NASHVILLE—The Tennessee Department of Economic and Community Development is launching “LiftTN: Microenterprise,” a pilot program to expand microenterprise development across the state. The program—funded through the United States Department of Housing and Urban Development (HUD)—is aimed at helping businesses that have five or fewer employees expand. $400,000 in total grant money is being awarded over a two-year contract to these five grantees:
- West TN: altShops through Communities Unlimited ($100,000)
- East TN: Mentor-Protégée Program through Knoxville Chamber of Commerce ($50,000)
- Middle and Statewide: Incubator Without Walls Expansion Program through Nashville
Business Incubation Center ($200,000)
- Community-based Program: Sonneschein Green Initiatives (SGI) Marketplace in Hohenwald ($25,000)
- Youth: TN Code Academy for Youth ($25,000)
“I am extremely pleased TNECD can participate in this pilot program,” Economic and Community Development Commissioner Randy Boyd said. “Encouraging and supporting entrepreneurship is an important piece of a robust economic development strategy, as entrepreneurs choose to stay here and invest in our state, which ultimately helps create jobs and sustain long-term community growth.”
In order to determine the grant recipients, TNECD—through its office of federal programs and the Business Enterprise Resource Office (BERO)—held four meetings across the state in January and February 2014. The purpose of those meetings was to gather information regarding unmet needs of microenterprises from agencies and organizations that work with small, women-owned, minority-owned, veteran-owned, rural and urban core businesses as well as youth entrepreneurs.
“Through the five selected programs, microenterprises will have access to invaluable services and opportunities that will improve lives and communities,” TNECD’s BERO Director, Wisty Pender, said. “’LiftTN: Microenterprise’ is unique because of the diverse nature of the programs involved. All five engage in a wide range of activities that will serve as a template for possible future expansion of this pilot program.”
“When HUD encouraged us to use more Community Development Block Grant (CDBG) funding to support economic development, we decided to focus on microenterprise businesses,” TNECD’s Director of Federal Programs, Brooxie Carlton said. “It’s exciting to use some of our CDBG funds in this new way because it allows us to serve very small businesses across Tennessee. The goal is to continue the program beyond this two-year pilot period, ultimately expanding it throughout the state.”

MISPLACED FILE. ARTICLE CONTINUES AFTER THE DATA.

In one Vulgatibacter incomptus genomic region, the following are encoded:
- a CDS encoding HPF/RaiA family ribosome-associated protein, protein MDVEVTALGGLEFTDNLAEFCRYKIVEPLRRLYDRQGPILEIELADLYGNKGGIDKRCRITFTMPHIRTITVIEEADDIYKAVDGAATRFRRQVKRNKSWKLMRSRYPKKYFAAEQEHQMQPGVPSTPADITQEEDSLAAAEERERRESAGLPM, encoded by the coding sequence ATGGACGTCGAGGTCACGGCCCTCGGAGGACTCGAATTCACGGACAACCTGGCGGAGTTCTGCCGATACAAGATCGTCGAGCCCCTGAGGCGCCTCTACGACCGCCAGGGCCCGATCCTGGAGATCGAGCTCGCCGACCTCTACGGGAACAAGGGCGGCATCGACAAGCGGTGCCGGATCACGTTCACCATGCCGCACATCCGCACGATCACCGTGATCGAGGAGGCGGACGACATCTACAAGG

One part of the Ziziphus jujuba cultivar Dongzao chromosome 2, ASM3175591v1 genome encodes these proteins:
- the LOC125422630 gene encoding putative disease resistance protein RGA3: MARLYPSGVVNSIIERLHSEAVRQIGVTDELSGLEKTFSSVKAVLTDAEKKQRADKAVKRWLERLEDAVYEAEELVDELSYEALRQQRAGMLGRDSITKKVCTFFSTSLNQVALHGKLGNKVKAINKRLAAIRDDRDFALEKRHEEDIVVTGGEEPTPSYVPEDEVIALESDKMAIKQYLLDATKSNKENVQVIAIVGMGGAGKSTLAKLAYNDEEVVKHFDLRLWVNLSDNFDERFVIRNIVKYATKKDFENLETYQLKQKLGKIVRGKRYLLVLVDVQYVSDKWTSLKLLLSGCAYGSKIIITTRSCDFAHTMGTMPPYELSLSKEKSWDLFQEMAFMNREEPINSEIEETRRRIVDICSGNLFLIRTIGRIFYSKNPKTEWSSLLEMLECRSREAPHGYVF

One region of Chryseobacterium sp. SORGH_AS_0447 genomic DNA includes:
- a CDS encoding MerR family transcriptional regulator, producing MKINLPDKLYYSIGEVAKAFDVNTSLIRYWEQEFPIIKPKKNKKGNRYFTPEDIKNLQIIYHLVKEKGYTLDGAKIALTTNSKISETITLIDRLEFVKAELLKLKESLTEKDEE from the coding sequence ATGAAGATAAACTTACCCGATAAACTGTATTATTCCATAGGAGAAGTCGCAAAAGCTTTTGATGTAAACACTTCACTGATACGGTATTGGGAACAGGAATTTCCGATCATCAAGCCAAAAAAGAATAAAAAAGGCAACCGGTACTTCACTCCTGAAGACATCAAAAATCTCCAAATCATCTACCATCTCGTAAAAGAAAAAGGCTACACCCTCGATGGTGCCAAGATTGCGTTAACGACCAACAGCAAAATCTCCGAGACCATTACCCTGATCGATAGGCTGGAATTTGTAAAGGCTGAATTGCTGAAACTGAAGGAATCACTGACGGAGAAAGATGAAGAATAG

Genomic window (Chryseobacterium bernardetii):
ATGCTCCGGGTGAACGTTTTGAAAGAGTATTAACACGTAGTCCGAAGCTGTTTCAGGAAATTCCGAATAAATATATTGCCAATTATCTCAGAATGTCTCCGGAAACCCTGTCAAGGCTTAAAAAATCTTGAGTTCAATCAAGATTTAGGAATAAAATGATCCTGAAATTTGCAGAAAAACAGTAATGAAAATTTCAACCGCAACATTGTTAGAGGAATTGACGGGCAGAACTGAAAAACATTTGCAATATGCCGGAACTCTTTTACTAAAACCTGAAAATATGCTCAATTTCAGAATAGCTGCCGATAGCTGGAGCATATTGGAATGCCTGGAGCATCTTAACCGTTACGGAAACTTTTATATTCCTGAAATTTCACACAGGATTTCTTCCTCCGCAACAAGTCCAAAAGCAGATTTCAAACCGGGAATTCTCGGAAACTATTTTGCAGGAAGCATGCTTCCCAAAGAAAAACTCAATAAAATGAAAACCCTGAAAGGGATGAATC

Communities Unlimited will use the grant funds to operate the altShops program in the Bolivar and Somerville downtown areas. The altShops program is a business incubator program for popup retail shops that recruits business owners and assists them with startup costs, leasing of commercial property and other technical assistance The altShops program will fund three microenterprises in Bolivar and three microenterprises in Somerville.
The Knoxville Chamber will use the funds to operate the Propel, a mentor-protégée program in cooperation with the respective chambers in Knox, Roane, Blount, Jefferson and Anderson Counties. Propel will pair protégés (microenterprises), which are relatively new to business with mentors who are established business leaders. In addition to a mentor, each protégé will receive coaching and technical assistance.
Growth Enterprises Nashville will use their grant to expand the capacity of the Incubator Without Walls (“Virtual Incubator”), a program that provides virtual business incubation. Participants in the Virtual Incubator will receive one-on-one business counseling, as well as location-based training classes.
Center for Holistic Ecology currently conducts the Sonnenschein Green Initiative (SGI) that promotes ecologically friendly business activity in the Hohenwald community and surrounding areas. The grant money will allow SGI to establish and operate the Hohenwald Marketplace, a place for local vendors to operate and sell services and goods.
The TN Code Academy will use grant funds to expand the reach of its TN Code Academy for Youth, a program that conducts one-day workshops, camps and classes to further learning and increase interest in computer science and programming for students between the ages of 12-18. The grant will allow TN Code Academy to offer “Apps and Entrepreneurship”, teaching youth not only how to make an app, but how to monetize what they create.